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Diamond in the Rough

Hueneme's Mijares Faces Long Odds in her Pursuit of College Softball Scholarship


OXNARD — The disbelief is evident in Erica Mijares' innocent brown eyes, written all over her youthful face and shy, silver-toothed smile.

Yet the way Mijares swings a bat and fields groundballs at third base, the Hueneme High senior appears worthy of a college softball scholarship.

"She has the means to play in the Pac 10," said Coach Nichole Victoria, a former UCLA player.

But Mijares, whose background is in baseball, never planned for college, never dreamed about it and never had an adult help prepare her for it.

Until now. Only now might be too late.


Mijares has been on a road far less traveled than a typical high school softball standout.

Her parents don't have the time or money to help Mijares make the two-hour drive to Orange County to practice with an elite travel team.

Because she has never played in high-profile national tournaments, like Victoria did throughout high school, Mijares has gone largely unnoticed by college recruiters.

She's never experienced the camaraderie of boarding a plane with teammates for an out-of-state tournament. She's never received a standard college recruiting letter praising her talent.

But make no mistake, she is worthy of that kind of attention.

Mijares, who is batting a region-best .607 with 13 runs batted in, has simply been out of the loop.

Unlike many parents who devote their time and money to help their daughters earn scholarships, Enrique and Maria Mijares, who immigrated from Mexico in 1977, have focused on working to support a family of five living in a two-bedroom, one-bathroom apartment in south Oxnard.

Erica said her parents have often tried to dissuade her from playing softball so she could get a job.

"They think I'm wasting my time," Erica said.

But her parents don't force the issue and say they try to support Erica.

"We go [to games] whenever we can," Maria said through an interpreter. "My husband gets home late from work. I work at the hospital, sometimes overtime."

Victoria said she rarely sees Erica's parents at games. But after three years at Hueneme, the coach is beginning to understand the time constraints on working-class families.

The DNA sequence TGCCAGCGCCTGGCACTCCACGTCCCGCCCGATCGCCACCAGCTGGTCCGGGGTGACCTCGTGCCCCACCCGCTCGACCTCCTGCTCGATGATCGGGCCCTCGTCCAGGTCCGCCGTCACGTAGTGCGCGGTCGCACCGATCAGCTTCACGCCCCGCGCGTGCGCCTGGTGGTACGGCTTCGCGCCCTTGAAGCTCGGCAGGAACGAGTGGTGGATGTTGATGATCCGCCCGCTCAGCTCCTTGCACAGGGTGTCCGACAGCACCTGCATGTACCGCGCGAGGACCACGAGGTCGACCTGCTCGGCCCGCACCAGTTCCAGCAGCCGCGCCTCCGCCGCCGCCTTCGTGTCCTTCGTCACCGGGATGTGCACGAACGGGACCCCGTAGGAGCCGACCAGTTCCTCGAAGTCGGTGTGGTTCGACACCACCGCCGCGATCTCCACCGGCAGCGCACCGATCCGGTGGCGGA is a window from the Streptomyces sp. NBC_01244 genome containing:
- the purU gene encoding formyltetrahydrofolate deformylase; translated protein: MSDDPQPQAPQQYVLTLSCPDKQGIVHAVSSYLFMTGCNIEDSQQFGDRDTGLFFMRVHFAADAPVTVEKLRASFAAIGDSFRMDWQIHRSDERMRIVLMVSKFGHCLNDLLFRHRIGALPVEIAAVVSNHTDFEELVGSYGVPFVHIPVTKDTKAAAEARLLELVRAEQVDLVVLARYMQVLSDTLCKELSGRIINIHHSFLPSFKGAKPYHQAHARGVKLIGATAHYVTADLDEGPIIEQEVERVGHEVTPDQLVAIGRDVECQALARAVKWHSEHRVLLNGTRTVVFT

"It's difficult for me because I had all the support in the world," said Victoria, who earned a scholarship out of Camarillo High.

"It's one extreme to the other, so I can't imagine. I know it hurts her not to have that support."


It was only recently when Victoria talked to Barb Jordan, an assistant at Cal State Northridge, that any college coach showed an interest in recruiting Mijares.

Now Victoria is scrambling to get Mijares' academics in order.

"I think she had a couple of difficult years [in school], so we're working on it to see where she's at [academically]," Victoria said.

Mijares, who has a 2.5 grade-point average and has not taken the SAT, said she would blame only herself if she doesn't qualify academically for a four-year college.

"It's my fault," she said. "I wasn't thinking about school."

With the help of administrators and counselors, Victoria is on a crusade to steer Mijares toward higher education.

"I would love to get her out of here and get her to a four-year college, have her graduate and do the All-American thing," Victoria said.

"I would love for her to have that experience."

Enrique, a high school graduate from Santa Cruz de Guadalupe in the state of Durango, has trouble relating to the college experience.

"I never played sports. I never had the time for them," he said. "I've worked in the fields since I was young. I had to work to help my family. There was no other way to survive."


Mijares' high school softball career nearly ended three years ago.

She quit Hueneme's team as a freshman, upset because she wasn't having fun and because coaches and teammates seemed disinterested in serious softball. Instead, she joined a park and recreation team.

The following year, Mijares heard a former UCLA player was taking over the Hueneme program, prompting her to check out the softball team after her basketball season ended.

Not knowing that Mijares quit the varsity team as freshman, Victoria placed her on the junior varsity.

"Then I got a look at her and realized how good she was," Victoria said. "She lasted on JV maybe half a day."

Victoria has marveled at Mijares' talent and ability ever since. Mijares played baseball with boys in Little League from age 6 to 12.

"She's a much better player than I ever was at her age," Victoria said. "It's just amazing. I tell her, 'You are so good.' She knows she's good, but she doesn't know what her talent can do for her at this point."

It isn't for lack of trying on Victoria's part.

At first, Victoria might just as well have been mentoring a wall. But about a year ago, after Mijares made a few errors in a game, there was a turning point.

"I just pinpointed her and went right at her," Victoria said. "I told her, 'You don't know how good you are and it's so sad that you don't know how good you are and how good you could be if you just gave it a little more effort. You're so afraid of success.' "

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